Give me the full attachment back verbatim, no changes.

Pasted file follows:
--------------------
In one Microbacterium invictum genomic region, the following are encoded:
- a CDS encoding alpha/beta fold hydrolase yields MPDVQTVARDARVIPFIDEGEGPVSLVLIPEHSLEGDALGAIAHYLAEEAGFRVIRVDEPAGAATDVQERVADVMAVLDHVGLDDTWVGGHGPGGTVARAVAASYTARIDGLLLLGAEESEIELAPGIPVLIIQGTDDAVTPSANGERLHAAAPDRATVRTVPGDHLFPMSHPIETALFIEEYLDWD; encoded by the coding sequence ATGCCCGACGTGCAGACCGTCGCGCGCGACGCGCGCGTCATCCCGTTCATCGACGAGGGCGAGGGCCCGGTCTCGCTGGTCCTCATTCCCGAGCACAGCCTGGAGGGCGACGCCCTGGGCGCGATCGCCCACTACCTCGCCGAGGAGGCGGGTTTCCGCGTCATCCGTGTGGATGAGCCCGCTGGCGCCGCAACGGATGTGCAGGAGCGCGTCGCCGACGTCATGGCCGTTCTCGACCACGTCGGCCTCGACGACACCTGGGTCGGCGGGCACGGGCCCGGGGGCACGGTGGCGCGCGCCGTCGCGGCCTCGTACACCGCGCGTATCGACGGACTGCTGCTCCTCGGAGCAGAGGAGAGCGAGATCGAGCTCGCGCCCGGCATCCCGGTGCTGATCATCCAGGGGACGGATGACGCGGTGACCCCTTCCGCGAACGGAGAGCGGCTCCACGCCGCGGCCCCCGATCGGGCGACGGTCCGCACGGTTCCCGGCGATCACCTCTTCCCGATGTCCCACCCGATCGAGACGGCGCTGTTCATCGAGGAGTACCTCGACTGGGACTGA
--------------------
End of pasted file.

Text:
In one Microbacterium invictum genomic region, the following are encoded:
- a CDS encoding alpha/beta fold hydrolase yields MPDVQTVARDARVIPFIDEGEGPVSLVLIPEHSLEGDALGAIAHYLAEEAGFRVIRVDEPAGAATDVQERVADVMAVLDHVGLDDTWVGGHGPGGTVARAVAASYTARIDGLLLLGAEESEIELAPGIPVLIIQGTDDAVTPSANGERLHAAAPDRATVRTVPGDHLFPMSHPIETALFIEEYLDWD; encoded by the coding sequence ATGCCCGACGTGCAGACCGTCGCGCGCGACGCGCGCGTCATCCCGTTCATCGACGAGGGCGAGGGCCCGGTCTCGCTGGTCCTCATTCCCGAGCACAGCCTGGAGGGCGACGCCCTGGGCGCGATCGCCCACTACCTCGCCGAGGAGGCGGGTTTCCGCGTCATCCGTGTGGATGAGCCCGCTGGCGCCGCAACGGATGTGCAGGAGCGCGTCGCCGACGTCATGGCCGTTCTCGACCACGTCGGCCTCGACGACACCTGGGTCGGCGGGCACGGGCCCGGGGGCACGGTGGCGCGCGCCGTCGCGGCCTCGTACACCGCGCGTATCGACGGACTGCTGCTCCTCGGAGCAGAGGAGAGCGAGATCGAGCTCGCGCCCGGCATCCCGGTGCTGATCATCCAGGGGACGGATGACGCGGTGACCCCTTCCGCGAACGGAGAGCGGCTCCACGCCGCGGCCCCCGATCGGGCGACGGTCCGCACGGTTCCCGGCGATCACCTCTTCCCGATGTCCCACCCGATCGAGACGGCGCTGTTCATCGAGGAGTACCTCGACTGGGACTGA